By Cake Staff:
There are the usual faux pas when it comes to reporting on LGBTQ people, from misgendering to using unacceptable vocabulary. And these have cropped up once more as the news of a lesbian couple’s attempted suicide broke yesterday.
The incident, which took place after the couple was spotted together at Mumbai’s famous Marine Drive, proves yet again what perilous lives LGBTQ people lead on Indian soil.
The families of the couple began meddling in their lives, threatening and issuing ultimatums to them. Things escalated when Kishore Gawand confronted his daughter about her relationship, and then went after her partner as well. He even involved a local politician, Mahendra Nagte, by calling his daughter’s partner to Nagte’s office and quarrelling with her there. Faced with this sort of clamp down, one of these young women downed a bottle of phenyl. She survived, but her partner, who had hung herself, did not.
But even as the police did its job with due diligence, booking Gawand and Nagte, the way that the story was carried raises a number of issues with how we respond to an incident like this, and how that response ties up directly with the way our society maligns LGBTQ people.
For this particular case, Indiatimes ran the story with this title:
“Mumbai Lesbian Couple Attempts Suicide After Family Spot Them Together In Beach, One Dies.”
HuffingtonPost, which had the presence of mind to change the names of the two women, also used a standard title:
“Forbidden To See Each Other, Mumbai Lesbian Couple Attempts Suicide; One Dies.”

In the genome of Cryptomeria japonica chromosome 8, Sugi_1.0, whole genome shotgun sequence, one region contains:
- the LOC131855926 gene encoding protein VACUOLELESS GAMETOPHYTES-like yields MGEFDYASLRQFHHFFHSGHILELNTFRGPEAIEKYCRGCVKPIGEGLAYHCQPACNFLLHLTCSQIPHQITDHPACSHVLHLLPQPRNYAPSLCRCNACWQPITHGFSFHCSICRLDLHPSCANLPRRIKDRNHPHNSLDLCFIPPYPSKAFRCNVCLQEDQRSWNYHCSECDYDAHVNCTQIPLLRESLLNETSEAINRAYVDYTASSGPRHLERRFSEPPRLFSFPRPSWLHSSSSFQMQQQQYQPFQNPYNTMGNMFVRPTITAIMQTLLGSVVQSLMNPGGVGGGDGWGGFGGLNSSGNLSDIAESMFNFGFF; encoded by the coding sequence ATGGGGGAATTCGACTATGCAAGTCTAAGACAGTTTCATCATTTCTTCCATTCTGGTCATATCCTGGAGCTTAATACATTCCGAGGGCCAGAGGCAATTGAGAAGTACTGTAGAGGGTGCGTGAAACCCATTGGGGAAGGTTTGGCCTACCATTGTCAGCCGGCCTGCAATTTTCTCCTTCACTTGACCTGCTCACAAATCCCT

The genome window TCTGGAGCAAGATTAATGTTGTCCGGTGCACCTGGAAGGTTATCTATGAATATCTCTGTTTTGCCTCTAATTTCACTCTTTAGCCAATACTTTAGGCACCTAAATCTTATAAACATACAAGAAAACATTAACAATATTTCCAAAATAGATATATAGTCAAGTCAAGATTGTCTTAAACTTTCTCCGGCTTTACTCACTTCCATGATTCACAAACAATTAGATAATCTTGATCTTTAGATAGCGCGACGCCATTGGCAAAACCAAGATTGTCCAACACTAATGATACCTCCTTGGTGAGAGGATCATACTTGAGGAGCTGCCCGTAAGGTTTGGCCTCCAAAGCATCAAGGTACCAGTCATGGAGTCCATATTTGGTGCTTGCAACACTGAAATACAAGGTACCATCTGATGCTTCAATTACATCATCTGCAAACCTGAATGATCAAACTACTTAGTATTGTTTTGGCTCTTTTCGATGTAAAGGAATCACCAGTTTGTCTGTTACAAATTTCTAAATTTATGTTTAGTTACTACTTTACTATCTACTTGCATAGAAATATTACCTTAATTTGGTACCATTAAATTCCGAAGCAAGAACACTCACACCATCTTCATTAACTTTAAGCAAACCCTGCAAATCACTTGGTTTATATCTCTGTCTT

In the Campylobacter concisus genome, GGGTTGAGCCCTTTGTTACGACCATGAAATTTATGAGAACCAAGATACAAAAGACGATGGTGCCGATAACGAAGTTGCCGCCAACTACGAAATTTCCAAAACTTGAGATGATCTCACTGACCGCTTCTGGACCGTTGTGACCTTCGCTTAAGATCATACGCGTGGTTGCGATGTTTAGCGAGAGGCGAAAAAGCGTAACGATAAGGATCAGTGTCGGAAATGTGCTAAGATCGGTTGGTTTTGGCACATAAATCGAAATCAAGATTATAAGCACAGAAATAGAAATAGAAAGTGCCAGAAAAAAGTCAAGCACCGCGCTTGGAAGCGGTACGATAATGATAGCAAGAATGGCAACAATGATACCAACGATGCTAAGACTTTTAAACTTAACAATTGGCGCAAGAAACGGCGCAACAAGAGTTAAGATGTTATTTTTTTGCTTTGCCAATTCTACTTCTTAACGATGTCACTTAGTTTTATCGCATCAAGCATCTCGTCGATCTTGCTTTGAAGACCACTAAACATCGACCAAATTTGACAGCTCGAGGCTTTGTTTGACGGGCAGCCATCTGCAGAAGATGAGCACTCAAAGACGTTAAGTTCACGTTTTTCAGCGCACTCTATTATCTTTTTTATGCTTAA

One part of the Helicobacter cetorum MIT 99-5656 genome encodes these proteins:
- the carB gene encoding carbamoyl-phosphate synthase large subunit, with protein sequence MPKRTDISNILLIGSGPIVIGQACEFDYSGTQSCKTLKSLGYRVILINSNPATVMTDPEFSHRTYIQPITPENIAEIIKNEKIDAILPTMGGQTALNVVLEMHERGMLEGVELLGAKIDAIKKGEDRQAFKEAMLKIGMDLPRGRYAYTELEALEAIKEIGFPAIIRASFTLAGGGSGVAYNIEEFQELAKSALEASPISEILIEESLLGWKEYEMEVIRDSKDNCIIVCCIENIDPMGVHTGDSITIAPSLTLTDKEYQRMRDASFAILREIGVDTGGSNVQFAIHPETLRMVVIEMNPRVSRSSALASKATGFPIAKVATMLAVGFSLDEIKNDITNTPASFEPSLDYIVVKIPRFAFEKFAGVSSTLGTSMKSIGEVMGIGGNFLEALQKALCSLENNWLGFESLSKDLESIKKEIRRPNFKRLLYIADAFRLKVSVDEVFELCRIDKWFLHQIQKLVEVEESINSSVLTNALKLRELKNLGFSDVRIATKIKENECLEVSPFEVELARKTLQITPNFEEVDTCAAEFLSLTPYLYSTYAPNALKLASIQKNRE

However, Mid-Day publicized sensitive information about them, and chose this title:
“Heartbroken ‘Juliet’ hangs self after her girlfriend drinks poison.”
One might like to believe the analogy of Shakespeare’s famous star-crossed lovers is a good attempt at describing same-sex love in India. But it really isn’t.
It simply resorts to heterosexuality’s most tired cliche, without really looking at why realities are especially harsh for queer people in a country that clings to old laws like Section 377. And his has always been the narrative – of same-sex love couched in absolute tragedy. It’s a narrative that is so pervasive you see it even in “progressive” media that actually acknowledges queer people exist. It is also becoming clearer and clearer that real life violence against LGBTQ people, and the violence of erasure, misrepresentation or even no representation in our media have both been feeding into each other.
This signals a dangerous time for LGBTQ people, who perhaps previously slipped under the cracks, and went unnoticed. Even as media houses try to prove their sensitivity towards the community, things continue to be amiss, things continue to look more sensational than human That isn’t to say that conversations building awareness are actually training a spotlight on queer Indians. But maybe it’s time to train the spotlight on people who built this atmosphere of fear and hate and violence.